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Ans Westra Photographs:
after Handboek

Modern Aotearoa in the Making: 

A Photographic Record Spanning Almost 50 Years

She witnessed a great many defining social events, over many decades. An unobtrusive woman, staring intently into a vintage Rolleiflex camera at chest height – documenting life as it unfolded in front of her.

Ans Westra captured the nation’s cultural and generational changes on film, like no other. 

Some 80 of her finest works will be on display in an art exhibition that opens on Saturday 23 April, in the Māpuna - Kabinet art gallery in Te Awahou Nieuwe Stroom, Foxton. The show is based on the 2004 retrospective exhibition and significant publication ‘Handboek’, organised by BWX.

Street level culture, change and tensions – Through the lens of Ans Westra

Handboek provides an in-depth insight into the photographic journey of one of our country’s most persistent documenters,” says Luit Bieringa, curator and coordinator of the BWX Handboek project.

“To see part of that collection of works come to life again, for yet another generation of admirers – in an art gallery with both a Dutch and Māori name – is a fitting tribute to Ans’ work. Several of her ‘photo-stories’ addressed race relations, at a time when that discussion and public reactions were much more fraught than today. It is good to see how far we’ve moved forwards, as a nation.” 

The ‘Ans Westra Photographs: after Handboek’ exhibition features photos ranging from extra-ordinary street scenes to moving marae gatherings, and 1960s rock ‘n rollers to 1990s hikoi protesters. It also includes several books featuring Ans’ images, press clippings and the documentary Private Journeys, produced by Jan and Luit Bieringa in 2006.

A fitting tribute

Dutch Ambassador, Mira Woldberg and the Hon Marja Lubeck will open the ‘Ans Westra Photographs: after Handboek’ exhibition on Saturday 23 April, at the ‘Big Dutch Day Out’ - as part of the official launch of Dutch Week.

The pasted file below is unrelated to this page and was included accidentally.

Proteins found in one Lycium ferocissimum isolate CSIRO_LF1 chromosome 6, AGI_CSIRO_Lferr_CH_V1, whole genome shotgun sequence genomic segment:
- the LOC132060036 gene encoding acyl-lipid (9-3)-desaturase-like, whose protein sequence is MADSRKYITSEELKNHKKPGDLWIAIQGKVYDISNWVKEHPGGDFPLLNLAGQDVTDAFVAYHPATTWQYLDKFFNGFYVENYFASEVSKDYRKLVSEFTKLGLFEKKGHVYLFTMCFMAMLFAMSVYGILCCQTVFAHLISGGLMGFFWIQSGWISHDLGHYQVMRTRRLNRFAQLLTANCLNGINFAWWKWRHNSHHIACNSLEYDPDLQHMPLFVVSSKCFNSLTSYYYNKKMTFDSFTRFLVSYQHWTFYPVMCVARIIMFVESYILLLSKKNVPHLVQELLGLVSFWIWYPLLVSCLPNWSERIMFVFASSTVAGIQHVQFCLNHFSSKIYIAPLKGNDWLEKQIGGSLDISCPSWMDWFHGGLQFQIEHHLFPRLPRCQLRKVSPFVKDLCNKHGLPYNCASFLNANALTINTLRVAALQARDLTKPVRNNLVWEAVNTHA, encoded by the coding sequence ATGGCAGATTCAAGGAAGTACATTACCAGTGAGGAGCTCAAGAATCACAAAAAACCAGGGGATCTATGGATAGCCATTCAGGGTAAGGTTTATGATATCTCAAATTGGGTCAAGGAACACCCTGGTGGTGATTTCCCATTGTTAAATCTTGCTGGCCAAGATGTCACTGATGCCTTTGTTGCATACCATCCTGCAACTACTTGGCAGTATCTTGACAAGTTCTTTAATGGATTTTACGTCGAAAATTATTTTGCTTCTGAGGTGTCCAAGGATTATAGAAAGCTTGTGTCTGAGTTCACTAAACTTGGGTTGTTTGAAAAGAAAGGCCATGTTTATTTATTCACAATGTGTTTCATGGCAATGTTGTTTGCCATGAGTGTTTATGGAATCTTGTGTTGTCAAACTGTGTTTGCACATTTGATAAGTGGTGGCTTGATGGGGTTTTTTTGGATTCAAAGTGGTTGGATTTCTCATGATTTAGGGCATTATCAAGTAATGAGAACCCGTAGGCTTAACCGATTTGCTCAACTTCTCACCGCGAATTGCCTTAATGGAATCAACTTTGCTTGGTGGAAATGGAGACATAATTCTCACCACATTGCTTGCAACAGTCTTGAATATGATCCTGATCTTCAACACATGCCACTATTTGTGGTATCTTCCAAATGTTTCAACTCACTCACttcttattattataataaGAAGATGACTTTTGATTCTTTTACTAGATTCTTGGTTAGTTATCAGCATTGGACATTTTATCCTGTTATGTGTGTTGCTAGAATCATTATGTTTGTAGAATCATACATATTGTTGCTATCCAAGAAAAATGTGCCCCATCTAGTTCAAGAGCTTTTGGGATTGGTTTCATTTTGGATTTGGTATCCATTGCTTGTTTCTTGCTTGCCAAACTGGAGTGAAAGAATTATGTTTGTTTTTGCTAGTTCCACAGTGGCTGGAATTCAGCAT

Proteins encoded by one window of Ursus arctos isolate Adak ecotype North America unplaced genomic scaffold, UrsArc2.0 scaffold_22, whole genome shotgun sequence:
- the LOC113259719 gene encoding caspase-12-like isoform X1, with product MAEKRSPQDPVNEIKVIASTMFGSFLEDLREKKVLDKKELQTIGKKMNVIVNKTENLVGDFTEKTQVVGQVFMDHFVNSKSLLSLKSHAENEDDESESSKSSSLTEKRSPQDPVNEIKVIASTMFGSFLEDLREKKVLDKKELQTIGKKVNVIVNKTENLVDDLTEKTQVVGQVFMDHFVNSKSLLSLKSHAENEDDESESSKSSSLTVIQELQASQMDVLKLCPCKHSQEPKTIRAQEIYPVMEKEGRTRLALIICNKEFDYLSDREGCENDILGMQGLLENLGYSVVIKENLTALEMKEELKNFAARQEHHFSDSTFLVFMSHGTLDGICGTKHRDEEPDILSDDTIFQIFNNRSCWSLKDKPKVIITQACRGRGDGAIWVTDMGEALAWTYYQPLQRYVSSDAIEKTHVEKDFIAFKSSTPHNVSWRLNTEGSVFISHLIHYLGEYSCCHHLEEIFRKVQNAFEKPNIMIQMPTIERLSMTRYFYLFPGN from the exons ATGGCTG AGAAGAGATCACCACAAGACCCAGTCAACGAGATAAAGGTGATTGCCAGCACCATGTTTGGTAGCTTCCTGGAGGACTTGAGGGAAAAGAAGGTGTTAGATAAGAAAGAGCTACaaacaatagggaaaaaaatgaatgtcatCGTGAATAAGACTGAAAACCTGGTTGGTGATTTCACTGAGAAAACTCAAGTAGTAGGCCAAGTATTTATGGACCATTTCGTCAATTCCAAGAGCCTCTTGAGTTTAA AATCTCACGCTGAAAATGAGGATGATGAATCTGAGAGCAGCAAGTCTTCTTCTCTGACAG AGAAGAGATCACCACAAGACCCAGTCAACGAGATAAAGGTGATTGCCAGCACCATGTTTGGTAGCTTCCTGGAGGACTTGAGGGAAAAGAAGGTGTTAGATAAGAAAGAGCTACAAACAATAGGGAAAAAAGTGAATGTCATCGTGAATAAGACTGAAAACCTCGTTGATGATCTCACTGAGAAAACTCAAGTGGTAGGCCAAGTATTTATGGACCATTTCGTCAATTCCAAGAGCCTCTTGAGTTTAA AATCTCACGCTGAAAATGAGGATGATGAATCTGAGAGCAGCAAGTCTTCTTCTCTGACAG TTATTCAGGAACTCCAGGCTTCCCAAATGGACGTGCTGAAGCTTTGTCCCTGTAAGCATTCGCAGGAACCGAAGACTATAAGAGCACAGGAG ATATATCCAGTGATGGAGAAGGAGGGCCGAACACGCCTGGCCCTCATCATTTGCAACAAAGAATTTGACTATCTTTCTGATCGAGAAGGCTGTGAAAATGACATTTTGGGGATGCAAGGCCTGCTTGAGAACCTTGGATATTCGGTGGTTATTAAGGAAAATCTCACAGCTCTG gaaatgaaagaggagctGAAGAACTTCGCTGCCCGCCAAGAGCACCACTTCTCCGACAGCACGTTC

“Ans has been a dedicated supporter of our Oranjehof museum initiative from day one,” says Arjan van der Boon, Co-chair of the Dutch Connection Centre museum trust. 

“We are proud to feature eight of her works permanently in our exhibition. Putting 80 more on display in the gallery, means we can finally say ‘thank you’ to Ans for all her support.

“We want to offer Ans public recognition for her magnificent contribution to documenting a nation in transition. To do that in Te Awahou Nieuwe Stroom, will be a fitting tribute,” says Arjan. “After all, we are a multi-cultural facility that was established through a partnership between mana whenua, Dutch immigrants, and mainstream pākeha represented through Horowhenua District Council.”  

History in the making

“Dutch Week aims to enhance the visibility of local Dutch communities and businesses, and the contributions they make to a diverse New Zealand”, says Arjan. “Having Ans showing us her view of our nation at the same time, through the unique lens of an immigrant witnessing history in the making, will make that occasion extra special.”

Born 1936 in Leiden, the Netherlands, Ans immigrated to New Zealand in 1957. She began her career in 1962 as a fulltime freelance photographer, working mainly for the Department of Education and Te Ao Hou, a magazine published by the Department of Māori Affairs.

Washday at the Pa

A defining moment in her career was the publication of Washday at the Pa, a school journal made for eight-year-olds, which followed a day in the life of a rural Maori family awaiting relocation to a state house in the city. It was controversially withdrawn from circulation by the Department of Education, following protests by the Maori Women’s Welfare League.

Ans has been the recipient of numerous awards throughout her career, including the prestigious Commonwealth Photography Award in 1986, as the Pacific regional winner.